5 Tips for Pre-Med Students on Applications to Medical School

Upon reflecting on my medical school journey I would like to share the following five tips with you. I hope that the following tidbits help you in your journey in becoming a physician. 

1. Be Authentic – Short Essays

As a medical school applicant, remember to always be authentic. The short essays component of your application is the perfect opportunity for you to showcase your most cherished work while highlighting your character, personality and values. When writing your essays, take time to critically reflect on the question asked. Each essay should convey a clear message to your reader – what is your specific message? Remember that writing your essays is an ongoing process. Therefore, I recommend starting as early as possible to allow yourself time to make changes and re-evaluate your work. 

Once you have thought about your essay’s message, focus your essay with 1-2 main ideas. Support your idea(s) with life experience wherever possible. Always remember that with essays quality is more important than quantity.

2. Every Word Must Tell – ABS

One of the best pieces of advice that I received was from my grade 10 English teacher who once said the following: “when writing, every word must tell”. When writing your ABS with limited characters, make sure each word is impactful. You can achieve this through the following: 

  1. Use action-oriented verbs. 
  2. Use numbers wherever possible to quantify your work. 
  3. Use common abbreviations wherever possible.
  4. Have your ABS reviewed by a friend or family member for grammar and understanding.  

Always remember that with the ABS quality is more important than quantity.

3. Showcase You – References

When asking for references try to pick individuals who know you well and can speak about your personality, values and character in addition to your academic work. At the end of the day, the admissions committee will pick individuals they want as their future colleagues. Naturally, they want to work with individuals who are kind, compassionate, and collaborative. Therefore, it is helpful if the reference letters convey this.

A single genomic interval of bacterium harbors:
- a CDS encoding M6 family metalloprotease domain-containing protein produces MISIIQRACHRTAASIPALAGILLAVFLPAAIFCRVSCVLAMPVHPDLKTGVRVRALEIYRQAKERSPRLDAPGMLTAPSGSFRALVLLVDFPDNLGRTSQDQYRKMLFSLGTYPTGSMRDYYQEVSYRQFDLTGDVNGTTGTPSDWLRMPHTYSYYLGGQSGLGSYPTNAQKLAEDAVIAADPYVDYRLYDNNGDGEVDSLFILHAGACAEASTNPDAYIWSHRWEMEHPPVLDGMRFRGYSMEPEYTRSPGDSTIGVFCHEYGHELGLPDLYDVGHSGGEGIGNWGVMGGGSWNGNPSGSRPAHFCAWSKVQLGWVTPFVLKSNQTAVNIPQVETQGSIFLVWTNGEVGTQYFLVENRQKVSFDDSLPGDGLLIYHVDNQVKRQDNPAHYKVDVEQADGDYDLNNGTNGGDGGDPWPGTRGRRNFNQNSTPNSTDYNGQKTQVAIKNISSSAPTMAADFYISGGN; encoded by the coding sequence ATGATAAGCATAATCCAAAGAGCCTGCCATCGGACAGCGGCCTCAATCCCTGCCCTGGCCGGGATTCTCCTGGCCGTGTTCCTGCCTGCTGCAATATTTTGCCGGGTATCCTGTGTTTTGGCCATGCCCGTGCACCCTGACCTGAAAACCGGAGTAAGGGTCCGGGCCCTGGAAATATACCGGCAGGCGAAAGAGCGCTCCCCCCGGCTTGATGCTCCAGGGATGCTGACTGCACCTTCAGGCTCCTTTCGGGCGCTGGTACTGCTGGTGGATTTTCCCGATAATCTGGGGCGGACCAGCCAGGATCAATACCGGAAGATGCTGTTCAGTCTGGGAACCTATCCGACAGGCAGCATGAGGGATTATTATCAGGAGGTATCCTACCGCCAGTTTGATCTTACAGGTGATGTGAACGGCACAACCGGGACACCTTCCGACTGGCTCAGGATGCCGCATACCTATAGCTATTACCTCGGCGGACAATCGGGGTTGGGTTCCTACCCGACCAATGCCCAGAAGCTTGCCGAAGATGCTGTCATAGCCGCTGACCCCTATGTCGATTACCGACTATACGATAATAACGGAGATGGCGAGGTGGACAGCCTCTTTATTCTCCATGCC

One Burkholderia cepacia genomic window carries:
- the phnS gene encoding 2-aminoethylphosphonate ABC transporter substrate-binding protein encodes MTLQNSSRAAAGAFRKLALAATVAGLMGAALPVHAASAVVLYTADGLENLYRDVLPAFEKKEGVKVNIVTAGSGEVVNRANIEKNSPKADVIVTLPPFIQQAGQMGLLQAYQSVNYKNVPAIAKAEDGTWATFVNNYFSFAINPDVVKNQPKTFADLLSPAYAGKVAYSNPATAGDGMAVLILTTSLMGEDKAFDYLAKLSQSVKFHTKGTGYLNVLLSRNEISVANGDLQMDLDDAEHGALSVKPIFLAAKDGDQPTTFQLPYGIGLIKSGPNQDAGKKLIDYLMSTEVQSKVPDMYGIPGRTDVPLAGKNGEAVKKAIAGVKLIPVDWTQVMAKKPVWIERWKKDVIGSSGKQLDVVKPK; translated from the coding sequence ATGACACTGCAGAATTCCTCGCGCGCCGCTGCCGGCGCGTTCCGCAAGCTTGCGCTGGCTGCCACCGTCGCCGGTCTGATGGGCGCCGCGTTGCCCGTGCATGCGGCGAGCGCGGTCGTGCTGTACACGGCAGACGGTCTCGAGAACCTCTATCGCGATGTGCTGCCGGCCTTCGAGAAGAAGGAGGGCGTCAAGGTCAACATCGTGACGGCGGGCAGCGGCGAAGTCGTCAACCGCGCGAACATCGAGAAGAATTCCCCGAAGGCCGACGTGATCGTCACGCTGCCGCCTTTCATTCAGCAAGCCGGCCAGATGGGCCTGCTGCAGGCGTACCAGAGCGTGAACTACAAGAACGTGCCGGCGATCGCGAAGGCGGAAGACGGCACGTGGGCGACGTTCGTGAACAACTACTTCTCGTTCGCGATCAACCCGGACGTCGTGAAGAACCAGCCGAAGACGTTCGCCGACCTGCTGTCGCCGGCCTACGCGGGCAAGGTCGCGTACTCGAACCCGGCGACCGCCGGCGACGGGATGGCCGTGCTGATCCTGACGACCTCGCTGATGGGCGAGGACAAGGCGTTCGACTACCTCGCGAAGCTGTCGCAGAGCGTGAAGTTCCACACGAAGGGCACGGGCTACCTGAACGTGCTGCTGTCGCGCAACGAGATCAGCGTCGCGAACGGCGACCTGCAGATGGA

Therefore, as an undergraduate student, make the effort to get to know your volunteer coordinators, research supervisors and your university professors. 

4. Understand Each School

Each Canadian medical school is a little different with regards to their application process. For example, each school has a different MCAT requirement and some schools require essays while others do not. I would recommend making a large spreadsheet with the pertinent information for each school. Take time to understand how GPA is calculated at each school. For example, some schools have a weighted GPA option. Furthermore, understand which schools you meet the cut-off requirements for and dedicate your time towards those applications. 

5. Practice, Practice and more Practice 

Once interview invites are out it is time to start practicing. Remember that each medical school has a different interview style. As mentioned in tip # 4, it is important to understand each school.

I preferred to practice independently at first. I began by first gathering a list of common interview questions, which I easily got from Google. I then took time to reflect on my application package. Specifically, I re-read my essays and ABS. 

I also found it helpful to practice with colleagues, family members and interview preparation services offered through MDConsultants and my undergraduate university. 

I hope that you found the above tips helpful! Good luck. 

Check out more blogs on the medical school application process:
Start Preparing your CV and ABS for Med School
5 Tips for Applying to Med School
Perfecting your OMSAS ABS
Write a Solid Personal Statement

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